Policies to prevent the generation of waste will be implemented but "urgent treatment" will be necessary in the region, Masaki Takaoka, a professor and chair of the Waste to Energy Research Council at Kyoto University in Japan, told DW.

"It is expected that many cities will consider waste to energy, mainly incineration technology," he added.

Vietnam's largest WtE plant, capable of handling 4,000 tons of dry waste a day, started operations in June.

Southeast Asia's waste-to-energy market is expected to grow at a compound annual growth rate of around 3.5% between 2021 and 2028, according to recent analysis by Mordor Intelligence, a research firm.

Veolia Environment SA, a France-based transnational company, was one of the five big firms active in Southeast Asia's WtE sector, according to Mordor Intelligence. Others included Japan's Mitsubishi Heavy Industries, and local Indonesian and Singaporean firms.

A pile of burning trash in the Philippines
Burning waste is a common practice throughout Southeast Asia Image: Jean-Pierre De Mann/Robert Hardi/picture alliance

Roadblocks to development

However, there are problems. One is funding.

In Europe, the capital costs of the most high-tech WtE incinerators are typically around €1,000 per ton per year, said Vahk, which could be prohibitively expensive in some countries in Asia.

Yet some of the largest development banks, including the International Finance Corporation and Asian Development Bank, are investing heavily in the industry.

Getting cash from the European Union is unlikely. In terms of investment in waste-to-energy, the EU has excluded it from economic activities considered "sustainable finance" under the EU taxonomy for sustainable activities.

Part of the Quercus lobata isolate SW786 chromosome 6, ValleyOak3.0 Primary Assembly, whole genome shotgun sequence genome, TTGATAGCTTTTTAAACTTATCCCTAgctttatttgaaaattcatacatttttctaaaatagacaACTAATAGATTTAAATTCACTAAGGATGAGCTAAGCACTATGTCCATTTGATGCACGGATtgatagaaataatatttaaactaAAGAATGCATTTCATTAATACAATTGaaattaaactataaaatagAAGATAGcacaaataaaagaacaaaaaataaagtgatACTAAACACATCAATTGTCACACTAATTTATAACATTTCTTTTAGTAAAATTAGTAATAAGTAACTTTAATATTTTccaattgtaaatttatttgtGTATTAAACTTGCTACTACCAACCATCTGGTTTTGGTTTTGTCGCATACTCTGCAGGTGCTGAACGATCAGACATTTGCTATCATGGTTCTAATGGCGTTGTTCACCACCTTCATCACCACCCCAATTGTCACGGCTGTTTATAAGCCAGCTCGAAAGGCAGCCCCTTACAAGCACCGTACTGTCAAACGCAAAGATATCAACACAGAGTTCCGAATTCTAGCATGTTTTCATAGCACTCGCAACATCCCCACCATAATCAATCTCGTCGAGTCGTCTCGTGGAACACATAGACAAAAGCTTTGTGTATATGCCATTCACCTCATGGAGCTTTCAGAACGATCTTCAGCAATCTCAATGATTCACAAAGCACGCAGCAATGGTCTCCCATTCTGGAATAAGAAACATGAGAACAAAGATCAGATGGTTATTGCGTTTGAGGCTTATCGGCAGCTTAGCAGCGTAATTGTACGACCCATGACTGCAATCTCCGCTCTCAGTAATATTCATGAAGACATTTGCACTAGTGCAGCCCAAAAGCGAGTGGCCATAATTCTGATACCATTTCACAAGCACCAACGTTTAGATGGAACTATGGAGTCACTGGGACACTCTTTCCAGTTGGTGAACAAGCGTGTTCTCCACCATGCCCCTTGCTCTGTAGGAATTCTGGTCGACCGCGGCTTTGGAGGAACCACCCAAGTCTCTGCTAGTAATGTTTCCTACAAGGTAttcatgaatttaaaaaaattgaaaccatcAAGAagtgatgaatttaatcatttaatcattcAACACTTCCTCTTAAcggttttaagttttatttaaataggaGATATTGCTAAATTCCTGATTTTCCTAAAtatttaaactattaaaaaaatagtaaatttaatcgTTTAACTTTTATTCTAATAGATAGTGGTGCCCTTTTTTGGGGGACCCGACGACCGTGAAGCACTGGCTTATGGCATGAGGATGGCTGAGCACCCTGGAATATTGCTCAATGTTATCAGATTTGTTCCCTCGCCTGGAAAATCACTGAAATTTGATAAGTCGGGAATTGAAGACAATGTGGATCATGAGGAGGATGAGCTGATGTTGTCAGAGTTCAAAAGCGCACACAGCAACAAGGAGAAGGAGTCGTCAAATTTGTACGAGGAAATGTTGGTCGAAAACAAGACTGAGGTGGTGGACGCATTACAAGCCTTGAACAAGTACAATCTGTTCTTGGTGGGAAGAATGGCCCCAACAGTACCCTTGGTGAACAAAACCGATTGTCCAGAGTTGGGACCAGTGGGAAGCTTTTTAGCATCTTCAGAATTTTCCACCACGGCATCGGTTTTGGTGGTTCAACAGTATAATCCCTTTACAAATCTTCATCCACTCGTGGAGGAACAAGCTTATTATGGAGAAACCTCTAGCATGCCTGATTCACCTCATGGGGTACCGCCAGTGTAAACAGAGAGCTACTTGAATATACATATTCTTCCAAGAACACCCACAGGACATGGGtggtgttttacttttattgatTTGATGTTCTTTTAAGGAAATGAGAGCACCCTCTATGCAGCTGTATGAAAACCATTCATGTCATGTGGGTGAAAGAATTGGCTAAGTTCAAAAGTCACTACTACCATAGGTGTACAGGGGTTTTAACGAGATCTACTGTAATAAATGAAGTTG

Other investors are facing heat from climate activists. Last year, a consortium of environmental groups complained to the Asian Development Bank about its funding of a new WtE incineration project in Vietnam's Binh Duong province.

Unlike in Europe, there is not as much separation of material between recyclable and non-recyclable, nor between natural and artificial goods, in Asian landfills. As such, non-burnable waste may find its way into the incinerators, climate activists have warned. 

If that requires more plastics to be burned in order to increase the necessary heat of the incinerators, that could massively increase carbon dioxide emissions.

Environmentalists also worry that a drive towards WtE incineration will disincentive local efforts to boost recycling and alternative uses for waste which are not as environmentally harmful.

"From our perspective, building incinerators is neither viable nor necessary," said Vahk of Zero Waste Europe.

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Environmental costs of burning trash

The European Union has made climate action core to its efforts to boost relations with countries in Southeast Asia.

The EU's Waste Framework Directive states that other waste management methods are preferable to incineration.

"Our goal is to ensure that the recovery of energy from waste in the EU supports the objectives of the circular economy action plan and is firmly guided by the EU waste hierarchy," an EU spokesperson told DW.

"It is waste prevention and recycling that deliver the highest contribution in terms of energy savings and reductions in GHG emissions," the spokesperson added.

Advocates of WtE industries, however, say that something needs to be done about the considerable landfilling of waste in regions like Southeast Asia, as well as the soaring demand for electricity.

They point to a study last year from several Dutch academics published in Science Advances journal that argued methane emissions from landfills could be twice as high as previously thought.

There is also an argument that because Southeast Asian countries are already far along on the path to making electricity from waste, it would be better if European firms take the lead

Edited by: Wesley Rahn